There are many things wrong with Ben McGrath's Tea Party valentine in this week's New Yorker, which goes out of its way to whitewash the divisiveness and hate that fuels much of the movement. (Instead, "Inclusiveness was the point" of the movement, McGrath stresses.)
But this part is really inexcusable, as the New Yorker plays dumb about the crowd estimates for last September's rally in Washington, D.C. [emphasis added]:
Politics is ultimately a numbers game, and the natural excitement surrounding 9.12 drove crowd estimates upward, from an early lowball figure of sixty thousand, reported by ABC News, into the hundreds of thousands and across the million mark, eventually nearing two million--an upper limit of some significance, because 1.8 million was the figure commonly reported in mainstream or "state-run" media outlets as the attendance at President Obama's Inauguration. "There are more of us than there are of them, and we know the truth," one of the Kentucky organizers, who had carpooled to D.C. with a couple of co-workers from an auto-parts warehouse, told me. The fact that the mainstream media generally declined to acknowledge the parallel, regarding the marchers as a loud and motley long tail of disaffection, and not a silent majority, only hardened their resolve.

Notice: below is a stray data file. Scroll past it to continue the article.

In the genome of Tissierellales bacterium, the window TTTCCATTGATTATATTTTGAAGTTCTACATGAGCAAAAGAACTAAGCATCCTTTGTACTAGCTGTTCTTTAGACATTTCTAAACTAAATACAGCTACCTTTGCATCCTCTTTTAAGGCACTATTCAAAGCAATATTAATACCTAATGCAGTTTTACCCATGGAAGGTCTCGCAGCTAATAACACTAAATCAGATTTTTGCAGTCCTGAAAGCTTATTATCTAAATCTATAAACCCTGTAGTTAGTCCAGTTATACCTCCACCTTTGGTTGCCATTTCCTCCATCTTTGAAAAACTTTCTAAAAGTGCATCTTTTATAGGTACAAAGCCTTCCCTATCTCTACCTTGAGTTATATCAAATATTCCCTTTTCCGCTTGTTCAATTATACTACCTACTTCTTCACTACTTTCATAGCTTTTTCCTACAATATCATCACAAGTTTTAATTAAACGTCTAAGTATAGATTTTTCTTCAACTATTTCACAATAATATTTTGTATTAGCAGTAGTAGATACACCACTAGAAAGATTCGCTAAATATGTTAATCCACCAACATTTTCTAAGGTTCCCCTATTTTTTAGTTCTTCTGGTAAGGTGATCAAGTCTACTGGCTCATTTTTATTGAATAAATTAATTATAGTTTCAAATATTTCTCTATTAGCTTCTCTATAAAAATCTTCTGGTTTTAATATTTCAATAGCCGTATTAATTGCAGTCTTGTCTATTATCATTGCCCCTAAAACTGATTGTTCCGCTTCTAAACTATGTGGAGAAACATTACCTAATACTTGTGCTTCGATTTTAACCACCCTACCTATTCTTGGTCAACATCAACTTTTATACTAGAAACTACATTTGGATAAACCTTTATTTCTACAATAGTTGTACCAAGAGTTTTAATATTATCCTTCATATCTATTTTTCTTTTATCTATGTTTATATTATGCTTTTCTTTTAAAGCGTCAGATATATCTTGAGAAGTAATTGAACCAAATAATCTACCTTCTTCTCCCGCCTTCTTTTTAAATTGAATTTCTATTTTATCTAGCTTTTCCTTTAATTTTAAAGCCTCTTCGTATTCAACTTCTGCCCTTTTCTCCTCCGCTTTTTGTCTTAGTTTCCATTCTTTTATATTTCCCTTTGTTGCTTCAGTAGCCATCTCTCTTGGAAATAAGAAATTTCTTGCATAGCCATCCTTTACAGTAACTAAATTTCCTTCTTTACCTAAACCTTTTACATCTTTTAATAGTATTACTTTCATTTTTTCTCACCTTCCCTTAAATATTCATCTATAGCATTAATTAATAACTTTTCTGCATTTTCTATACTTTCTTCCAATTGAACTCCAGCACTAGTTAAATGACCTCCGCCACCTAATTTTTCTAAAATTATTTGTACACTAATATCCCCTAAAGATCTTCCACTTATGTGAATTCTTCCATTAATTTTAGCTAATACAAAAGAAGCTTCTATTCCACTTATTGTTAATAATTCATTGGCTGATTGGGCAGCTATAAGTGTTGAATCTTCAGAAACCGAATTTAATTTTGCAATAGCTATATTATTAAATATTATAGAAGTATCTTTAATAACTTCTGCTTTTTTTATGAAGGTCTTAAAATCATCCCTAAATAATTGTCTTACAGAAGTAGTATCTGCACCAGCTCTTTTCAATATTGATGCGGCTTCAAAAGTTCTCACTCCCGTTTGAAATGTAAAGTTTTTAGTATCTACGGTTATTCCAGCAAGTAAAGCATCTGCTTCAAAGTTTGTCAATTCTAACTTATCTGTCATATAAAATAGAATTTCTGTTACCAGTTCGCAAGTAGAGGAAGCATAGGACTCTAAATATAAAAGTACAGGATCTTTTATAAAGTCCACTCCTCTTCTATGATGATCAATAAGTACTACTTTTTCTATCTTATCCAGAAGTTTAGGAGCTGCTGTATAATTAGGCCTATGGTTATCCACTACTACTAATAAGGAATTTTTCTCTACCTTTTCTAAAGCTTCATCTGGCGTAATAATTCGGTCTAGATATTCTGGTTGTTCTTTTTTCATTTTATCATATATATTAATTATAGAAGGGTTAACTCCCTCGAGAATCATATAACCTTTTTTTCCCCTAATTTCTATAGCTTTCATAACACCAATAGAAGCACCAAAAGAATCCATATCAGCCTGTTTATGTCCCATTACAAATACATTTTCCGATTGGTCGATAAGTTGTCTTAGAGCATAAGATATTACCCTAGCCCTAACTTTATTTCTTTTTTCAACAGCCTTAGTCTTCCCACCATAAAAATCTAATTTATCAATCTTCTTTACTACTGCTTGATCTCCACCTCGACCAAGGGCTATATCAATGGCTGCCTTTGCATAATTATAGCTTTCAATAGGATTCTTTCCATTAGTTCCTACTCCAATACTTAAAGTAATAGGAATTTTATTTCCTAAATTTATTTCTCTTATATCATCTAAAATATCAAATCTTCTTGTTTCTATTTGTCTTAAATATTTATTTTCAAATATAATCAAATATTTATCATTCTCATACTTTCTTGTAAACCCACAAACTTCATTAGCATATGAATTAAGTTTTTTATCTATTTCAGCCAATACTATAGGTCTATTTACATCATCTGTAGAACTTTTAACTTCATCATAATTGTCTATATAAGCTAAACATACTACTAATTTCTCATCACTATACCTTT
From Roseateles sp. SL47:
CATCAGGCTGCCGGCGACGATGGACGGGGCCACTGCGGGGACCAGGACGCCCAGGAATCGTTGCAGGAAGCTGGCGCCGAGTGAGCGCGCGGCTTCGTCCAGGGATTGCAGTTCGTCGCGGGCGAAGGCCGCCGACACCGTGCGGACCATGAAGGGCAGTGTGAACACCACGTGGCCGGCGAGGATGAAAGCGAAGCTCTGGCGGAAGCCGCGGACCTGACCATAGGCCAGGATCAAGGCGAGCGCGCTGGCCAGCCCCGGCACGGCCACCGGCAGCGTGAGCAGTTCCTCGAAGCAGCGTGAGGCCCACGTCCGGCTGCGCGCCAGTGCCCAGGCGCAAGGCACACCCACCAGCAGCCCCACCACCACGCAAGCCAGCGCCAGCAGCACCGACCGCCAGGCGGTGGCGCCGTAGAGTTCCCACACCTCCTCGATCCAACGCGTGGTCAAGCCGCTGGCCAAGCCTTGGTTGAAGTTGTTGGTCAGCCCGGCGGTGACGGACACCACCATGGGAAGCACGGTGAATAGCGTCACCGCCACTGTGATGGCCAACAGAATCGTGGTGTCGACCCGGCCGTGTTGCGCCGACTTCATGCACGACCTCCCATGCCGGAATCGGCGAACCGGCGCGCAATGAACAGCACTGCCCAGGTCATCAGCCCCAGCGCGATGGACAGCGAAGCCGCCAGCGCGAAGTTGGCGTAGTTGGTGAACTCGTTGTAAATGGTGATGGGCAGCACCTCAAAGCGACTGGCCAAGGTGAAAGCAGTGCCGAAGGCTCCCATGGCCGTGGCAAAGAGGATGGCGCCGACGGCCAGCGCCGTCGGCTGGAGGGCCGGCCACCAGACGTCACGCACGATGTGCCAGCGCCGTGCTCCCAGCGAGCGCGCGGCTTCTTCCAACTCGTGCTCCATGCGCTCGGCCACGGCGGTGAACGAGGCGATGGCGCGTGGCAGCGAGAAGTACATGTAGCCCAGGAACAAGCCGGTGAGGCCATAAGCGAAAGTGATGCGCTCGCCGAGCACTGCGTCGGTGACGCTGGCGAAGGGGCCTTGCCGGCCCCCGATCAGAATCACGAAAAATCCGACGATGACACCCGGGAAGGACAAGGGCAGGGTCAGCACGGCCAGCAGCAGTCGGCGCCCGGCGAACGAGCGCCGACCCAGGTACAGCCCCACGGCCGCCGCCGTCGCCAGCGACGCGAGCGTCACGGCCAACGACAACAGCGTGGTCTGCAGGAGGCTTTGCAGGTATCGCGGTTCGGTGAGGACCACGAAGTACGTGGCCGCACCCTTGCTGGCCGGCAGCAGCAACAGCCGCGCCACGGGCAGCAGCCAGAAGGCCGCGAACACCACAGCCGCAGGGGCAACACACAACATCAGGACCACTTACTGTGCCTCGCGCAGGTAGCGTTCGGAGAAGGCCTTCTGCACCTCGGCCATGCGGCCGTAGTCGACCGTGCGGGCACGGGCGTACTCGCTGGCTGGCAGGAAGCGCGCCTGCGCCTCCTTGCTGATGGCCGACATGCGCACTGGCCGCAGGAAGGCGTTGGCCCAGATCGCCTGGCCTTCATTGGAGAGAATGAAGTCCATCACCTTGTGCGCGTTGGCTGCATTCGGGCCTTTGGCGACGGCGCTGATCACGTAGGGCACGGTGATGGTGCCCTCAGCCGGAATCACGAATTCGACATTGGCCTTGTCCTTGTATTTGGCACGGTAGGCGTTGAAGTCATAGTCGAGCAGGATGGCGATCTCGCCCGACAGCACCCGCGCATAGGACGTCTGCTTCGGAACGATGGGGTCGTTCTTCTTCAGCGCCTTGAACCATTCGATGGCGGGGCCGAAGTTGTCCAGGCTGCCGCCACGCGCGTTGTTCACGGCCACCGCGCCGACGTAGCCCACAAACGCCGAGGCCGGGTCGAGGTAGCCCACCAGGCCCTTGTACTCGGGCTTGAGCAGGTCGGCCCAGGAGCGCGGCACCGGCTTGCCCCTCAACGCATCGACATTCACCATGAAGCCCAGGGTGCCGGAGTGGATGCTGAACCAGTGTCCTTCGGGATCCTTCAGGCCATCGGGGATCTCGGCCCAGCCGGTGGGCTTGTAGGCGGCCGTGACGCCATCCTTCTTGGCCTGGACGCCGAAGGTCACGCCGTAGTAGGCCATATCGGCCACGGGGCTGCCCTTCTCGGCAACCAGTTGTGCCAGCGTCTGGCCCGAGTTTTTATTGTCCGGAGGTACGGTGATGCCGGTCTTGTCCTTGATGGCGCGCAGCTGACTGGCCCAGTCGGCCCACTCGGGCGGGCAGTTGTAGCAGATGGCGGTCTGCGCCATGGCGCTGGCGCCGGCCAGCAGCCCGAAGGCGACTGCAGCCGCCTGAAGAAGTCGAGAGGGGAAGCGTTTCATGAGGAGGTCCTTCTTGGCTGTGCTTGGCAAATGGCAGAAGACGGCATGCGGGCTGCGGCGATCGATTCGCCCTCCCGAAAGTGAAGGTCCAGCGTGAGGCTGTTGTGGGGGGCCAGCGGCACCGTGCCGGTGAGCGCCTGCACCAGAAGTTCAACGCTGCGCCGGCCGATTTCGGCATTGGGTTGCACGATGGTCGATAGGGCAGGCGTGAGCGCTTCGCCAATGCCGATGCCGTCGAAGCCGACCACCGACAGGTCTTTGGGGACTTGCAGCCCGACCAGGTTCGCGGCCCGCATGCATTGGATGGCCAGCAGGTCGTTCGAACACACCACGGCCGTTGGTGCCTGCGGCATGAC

Are you kidding me? According to the New Yorker, the "mainstream media" declined to acknowledge that 1.8 million people showed up at the Tea Party rally? Might that be because 1.8 million people didn't show up and that number was pure fantasy, whipped up by the likes of Michelle Malkin and Glenn Beck. Or, to put it another way, the press didn't report the 1.8 million number because it was off the mark by 1.7 million.
Faced with one of the Tea Party's truly monumental falsehoods (1.8 million marched on Washington!), the New Yorker, rather that highlighting the fictional streak that runs through the movement, instead treats the 1.8 million number as legit and seems to scold the "mainstream media" for not reporting the number. A number the Tea Party folks made up, which the New Yorker never makes clear.
UPDATED: Notice how ABC News reported the "lowball" figure of 60,000, according to the magazine. But that makes no sense because that 60,000 crowd estimate came from Washington, D.C.'s fire department. Meaning, it wasn't a "lowball" estimate. It was the official estimate. The other, larger numbers were simply fabricated.
The New Yorker leaves that part out, though.